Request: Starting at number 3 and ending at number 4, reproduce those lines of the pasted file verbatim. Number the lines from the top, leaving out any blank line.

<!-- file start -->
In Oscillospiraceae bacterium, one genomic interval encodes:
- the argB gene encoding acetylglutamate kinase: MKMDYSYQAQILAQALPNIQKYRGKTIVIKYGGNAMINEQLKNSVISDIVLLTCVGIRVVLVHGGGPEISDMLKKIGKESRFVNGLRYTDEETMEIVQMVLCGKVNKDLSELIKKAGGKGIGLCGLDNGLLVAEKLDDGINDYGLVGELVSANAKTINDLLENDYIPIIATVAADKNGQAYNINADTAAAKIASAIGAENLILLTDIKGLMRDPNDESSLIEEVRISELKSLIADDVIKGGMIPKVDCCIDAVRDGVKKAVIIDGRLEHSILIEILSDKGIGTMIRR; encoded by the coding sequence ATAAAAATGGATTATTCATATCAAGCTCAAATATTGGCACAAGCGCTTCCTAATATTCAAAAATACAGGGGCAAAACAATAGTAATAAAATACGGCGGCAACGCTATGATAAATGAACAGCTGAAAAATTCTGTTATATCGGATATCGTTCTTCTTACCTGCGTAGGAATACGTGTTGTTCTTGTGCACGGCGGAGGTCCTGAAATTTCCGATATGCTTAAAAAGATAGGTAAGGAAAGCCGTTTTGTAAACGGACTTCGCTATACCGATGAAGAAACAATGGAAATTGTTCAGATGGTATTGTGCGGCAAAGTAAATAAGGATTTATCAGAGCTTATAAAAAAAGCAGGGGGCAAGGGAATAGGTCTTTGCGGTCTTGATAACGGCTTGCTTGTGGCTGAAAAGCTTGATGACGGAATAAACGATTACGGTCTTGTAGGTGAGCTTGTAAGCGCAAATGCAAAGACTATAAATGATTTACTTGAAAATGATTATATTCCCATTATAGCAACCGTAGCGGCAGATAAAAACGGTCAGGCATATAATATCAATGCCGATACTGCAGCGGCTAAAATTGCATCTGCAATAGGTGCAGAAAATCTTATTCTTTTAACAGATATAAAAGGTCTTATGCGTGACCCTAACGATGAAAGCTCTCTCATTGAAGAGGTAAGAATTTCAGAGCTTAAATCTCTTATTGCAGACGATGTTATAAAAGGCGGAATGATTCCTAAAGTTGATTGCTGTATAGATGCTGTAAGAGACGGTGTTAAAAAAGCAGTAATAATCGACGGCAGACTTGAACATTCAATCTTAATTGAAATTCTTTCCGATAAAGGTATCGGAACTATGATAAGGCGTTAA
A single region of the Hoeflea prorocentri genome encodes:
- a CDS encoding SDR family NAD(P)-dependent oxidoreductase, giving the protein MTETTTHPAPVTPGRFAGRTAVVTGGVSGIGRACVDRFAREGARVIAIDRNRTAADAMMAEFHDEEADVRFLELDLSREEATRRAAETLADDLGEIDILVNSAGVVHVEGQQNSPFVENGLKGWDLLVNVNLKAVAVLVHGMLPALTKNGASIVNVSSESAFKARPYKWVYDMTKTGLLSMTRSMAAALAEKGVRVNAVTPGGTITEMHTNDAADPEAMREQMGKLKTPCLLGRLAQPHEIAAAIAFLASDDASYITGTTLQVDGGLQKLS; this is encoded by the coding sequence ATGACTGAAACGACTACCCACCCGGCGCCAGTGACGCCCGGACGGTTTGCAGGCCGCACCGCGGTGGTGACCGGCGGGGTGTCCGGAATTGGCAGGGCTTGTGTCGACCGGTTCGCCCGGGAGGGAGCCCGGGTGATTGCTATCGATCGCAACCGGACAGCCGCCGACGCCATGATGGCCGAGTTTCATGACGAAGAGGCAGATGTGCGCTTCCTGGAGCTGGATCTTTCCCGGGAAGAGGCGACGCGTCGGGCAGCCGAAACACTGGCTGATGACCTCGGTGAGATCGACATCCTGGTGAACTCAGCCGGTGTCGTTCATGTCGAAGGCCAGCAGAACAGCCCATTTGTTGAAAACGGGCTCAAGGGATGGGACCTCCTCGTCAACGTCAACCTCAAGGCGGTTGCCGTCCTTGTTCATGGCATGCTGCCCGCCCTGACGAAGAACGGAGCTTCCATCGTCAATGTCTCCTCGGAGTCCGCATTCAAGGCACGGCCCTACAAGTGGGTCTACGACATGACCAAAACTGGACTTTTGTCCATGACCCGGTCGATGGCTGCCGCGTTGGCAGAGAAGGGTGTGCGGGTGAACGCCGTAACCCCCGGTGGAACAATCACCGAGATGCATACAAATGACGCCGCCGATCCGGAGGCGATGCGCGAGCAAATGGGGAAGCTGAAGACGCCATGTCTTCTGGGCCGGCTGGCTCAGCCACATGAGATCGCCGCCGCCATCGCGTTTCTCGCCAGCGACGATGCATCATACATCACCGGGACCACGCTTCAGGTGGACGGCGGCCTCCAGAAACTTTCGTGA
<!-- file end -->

A single region of the Hoeflea prorocentri genome encodes:
- a CDS encoding SDR family NAD(P)-dependent oxidoreductase, giving the protein MTETTTHPAPVTPGRFAGRTAVVTGGVSGIGRACVDRFAREGARVIAIDRNRTAADAMMAEFHDEEADVRFLELDLSREEATRRAAETLADDLGEIDILVNSAGVVHVEGQQNSPFVENGLKGWDLLVNVNLKAVAVLVHGMLPALTKNGASIVNVSSESAFKARPYKWVYDMTKTGLLSMTRSMAAALAEKGVRVNAVTPGGTITEMHTNDAADPEAMREQMGKLKTPCLLGRLAQPHEIAAAIAFLASDDASYITGTTLQVDGGLQKLS; this is encoded by the coding sequence ATGACTGAAACGACTACCCACCCGGCGCCAGTGACGCCCGGACGGTTTGCAGGCCGCACCGCGGTGGTGACCGGCGGGGTGTCCGGAATTGGCAGGGCTTGTGTCGACCGGTTCGCCCGGGAGGGAGCCCGGGTGATTGCTATCGATCGCAACCGGACAGCCGCCGACGCCATGATGGCCGAGTTTCATGACGAAGAGGCAGATGTGCGCTTCCTGGAGCTGGATCTTTCCCGGGAAGAGGCGACGCGTCGGGCAGCCGAAACACTGGCTGATGACCTCGGTGAGATCGACATCCTGGTGAACTCAGCCGGTGTCGTTCATGTCGAAGGCCAGCAGAACAGCCCATTTGTTGAAAACGGGCTCAAGGGATGGGACCTCCTCGTCAACGTCAACCTCAAGGCGGTTGCCGTCCTTGTTCATGGCATGCTGCCCGCCCTGACGAAGAACGGAGCTTCCATCGTCAATGTCTCCTCGGAGTCCGCATTCAAGGCACGGCCCTACAAGTGGGTCTACGACATGACCAAAACTGGACTTTTGTCCATGACCCGGTCGATGGCTGCCGCGTTGGCAGAGAAGGGTGTGCGGGTGAACGCCGTAACCCCCGGTGGAACAATCACCGAGATGCATACAAATGACGCCGCCGATCCGGAGGCGATGCGCGAGCAAATGGGGAAGCTGAAGACGCCATGTCTTCTGGGCCGGCTGGCTCAGCCACATGAGATCGCCGCCGCCATCGCGTTTCTCGCCAGCGACGATGCATCATACATCACCGGGACCACGCTTCAGGTGGACGGCGGCCTCCAGAAACTTTCGTGA